A recent study suggests that the power of the “monarchs of the Trade Winds“, as Conrad refers to them, may be even more powerful and less serene than we thought. After seeing dramatic increases in global temperatures in the last decade, the rate of temperature increase has flattened out in the last decade. Until recently, no one was able to explain the slow down in warming. Researchers writing in the journal Nature Climate Change think that they have the answer. Continue reading
In World War II, the British government set up the Special Operations Executive (SOE) to to conduct espionage, sabotage and reconnaissance in occupied Europe. An unusual group, they were also known as “the Baker Street Irregulars,” (because their headquarters was on Baker Street in London.) They also earned the nickname “Churchill’s Secret Army” and the “Ministry of Ungentlemanly Warfare.” The SEO operated Station IX, a secret factory for designing commando equipment in a mansion called ‘The Frythe‘ north of London near the town of Welwyn.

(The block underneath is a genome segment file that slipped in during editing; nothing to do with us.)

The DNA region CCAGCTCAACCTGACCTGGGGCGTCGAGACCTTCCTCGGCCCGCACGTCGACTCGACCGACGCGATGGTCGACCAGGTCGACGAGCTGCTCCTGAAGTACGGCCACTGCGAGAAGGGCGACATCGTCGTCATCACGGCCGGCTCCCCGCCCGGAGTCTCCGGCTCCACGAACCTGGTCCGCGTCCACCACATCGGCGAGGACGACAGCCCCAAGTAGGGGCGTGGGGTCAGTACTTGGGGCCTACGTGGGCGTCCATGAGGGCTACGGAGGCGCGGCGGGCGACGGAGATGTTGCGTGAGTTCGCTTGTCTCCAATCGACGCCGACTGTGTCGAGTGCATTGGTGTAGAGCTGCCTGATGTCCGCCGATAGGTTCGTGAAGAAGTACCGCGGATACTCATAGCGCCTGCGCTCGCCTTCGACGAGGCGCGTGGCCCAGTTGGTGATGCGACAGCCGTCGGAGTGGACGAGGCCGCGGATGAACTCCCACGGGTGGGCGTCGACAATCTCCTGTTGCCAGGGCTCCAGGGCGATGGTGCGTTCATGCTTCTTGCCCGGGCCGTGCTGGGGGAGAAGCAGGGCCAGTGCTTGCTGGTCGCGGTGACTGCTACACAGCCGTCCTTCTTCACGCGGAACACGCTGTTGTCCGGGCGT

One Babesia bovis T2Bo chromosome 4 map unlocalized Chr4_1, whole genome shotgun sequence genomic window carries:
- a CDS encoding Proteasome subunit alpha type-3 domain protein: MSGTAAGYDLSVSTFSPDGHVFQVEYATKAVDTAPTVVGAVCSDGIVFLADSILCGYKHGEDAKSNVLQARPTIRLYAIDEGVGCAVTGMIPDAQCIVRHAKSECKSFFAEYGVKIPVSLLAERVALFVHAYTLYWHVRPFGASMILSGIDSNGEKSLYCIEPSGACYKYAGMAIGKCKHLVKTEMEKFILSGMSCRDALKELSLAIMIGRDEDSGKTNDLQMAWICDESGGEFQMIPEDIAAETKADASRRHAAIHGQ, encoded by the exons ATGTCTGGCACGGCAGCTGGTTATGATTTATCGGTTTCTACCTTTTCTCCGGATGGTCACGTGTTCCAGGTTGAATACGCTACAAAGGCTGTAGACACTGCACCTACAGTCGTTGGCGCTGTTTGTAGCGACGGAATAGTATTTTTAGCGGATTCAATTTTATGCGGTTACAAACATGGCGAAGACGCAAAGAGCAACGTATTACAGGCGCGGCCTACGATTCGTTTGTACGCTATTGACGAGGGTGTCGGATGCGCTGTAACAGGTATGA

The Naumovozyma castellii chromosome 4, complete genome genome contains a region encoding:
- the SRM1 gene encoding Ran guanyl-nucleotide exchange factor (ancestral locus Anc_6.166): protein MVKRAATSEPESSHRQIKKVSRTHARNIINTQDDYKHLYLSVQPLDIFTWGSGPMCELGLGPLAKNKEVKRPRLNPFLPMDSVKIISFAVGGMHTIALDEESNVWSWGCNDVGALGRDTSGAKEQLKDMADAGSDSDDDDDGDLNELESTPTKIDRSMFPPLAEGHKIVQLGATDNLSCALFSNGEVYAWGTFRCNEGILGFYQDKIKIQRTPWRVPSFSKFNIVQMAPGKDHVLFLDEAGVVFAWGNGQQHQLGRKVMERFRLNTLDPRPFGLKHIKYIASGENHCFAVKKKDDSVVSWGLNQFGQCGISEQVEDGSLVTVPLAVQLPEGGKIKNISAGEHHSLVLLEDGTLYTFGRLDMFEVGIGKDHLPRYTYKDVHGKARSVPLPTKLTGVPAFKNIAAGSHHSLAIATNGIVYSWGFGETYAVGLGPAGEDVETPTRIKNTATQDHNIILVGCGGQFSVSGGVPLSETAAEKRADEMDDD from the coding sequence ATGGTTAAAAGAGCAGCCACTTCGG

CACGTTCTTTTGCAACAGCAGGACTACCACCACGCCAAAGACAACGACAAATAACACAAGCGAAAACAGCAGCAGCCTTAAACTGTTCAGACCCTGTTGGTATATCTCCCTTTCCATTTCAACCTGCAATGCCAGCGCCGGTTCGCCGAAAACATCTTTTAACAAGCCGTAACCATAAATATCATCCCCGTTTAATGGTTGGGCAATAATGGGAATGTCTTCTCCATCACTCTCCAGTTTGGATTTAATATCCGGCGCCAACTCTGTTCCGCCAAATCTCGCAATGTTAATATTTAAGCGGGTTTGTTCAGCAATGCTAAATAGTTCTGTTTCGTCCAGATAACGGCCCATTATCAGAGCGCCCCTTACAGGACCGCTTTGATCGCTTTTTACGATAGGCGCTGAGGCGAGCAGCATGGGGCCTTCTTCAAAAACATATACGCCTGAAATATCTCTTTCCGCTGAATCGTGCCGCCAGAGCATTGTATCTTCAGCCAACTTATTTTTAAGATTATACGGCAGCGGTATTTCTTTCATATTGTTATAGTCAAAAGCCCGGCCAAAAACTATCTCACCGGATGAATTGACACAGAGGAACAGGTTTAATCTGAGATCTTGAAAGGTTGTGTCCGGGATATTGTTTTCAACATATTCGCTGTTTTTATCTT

One particularly unusual weapon developed at Station IX, was the Motorized Submersible Canoe (MSC). Continue reading
José Salvador Alvarenga, the fisherman who apparently drifted for 13 months at sea in open boat, has been released from the hospital in the Marshall Islands. How is it possible that he could have survived for over a year, while drifting more than 6,000 miles across the Pacific Ocean? Why didn’t he die of scurvy, like so many sailors on long voyages under much better conditions? Scurvy can be a very serious illness if one is without Vitamin C for more than a few months. During the 18th century, for example, scurvy killed more British sailors than enemy action.
The Associated Press spoke with Claude Piantadosi, a professor of medicine at Duke University and author of the book The Biology of Human Survival, and asked just these questions.
Q: Without fruit and vegetables, wouldn’t he have developed scurvy?
A: Actually, unlike humans, birds and turtles make their own vitamin C, so fresh meat from those creatures, especially the livers, would provide sufficient vitamin C to prevent scurvy. British sailors used to get scurvy because they ate preserved meat which had oxidized and lost its vitamin C.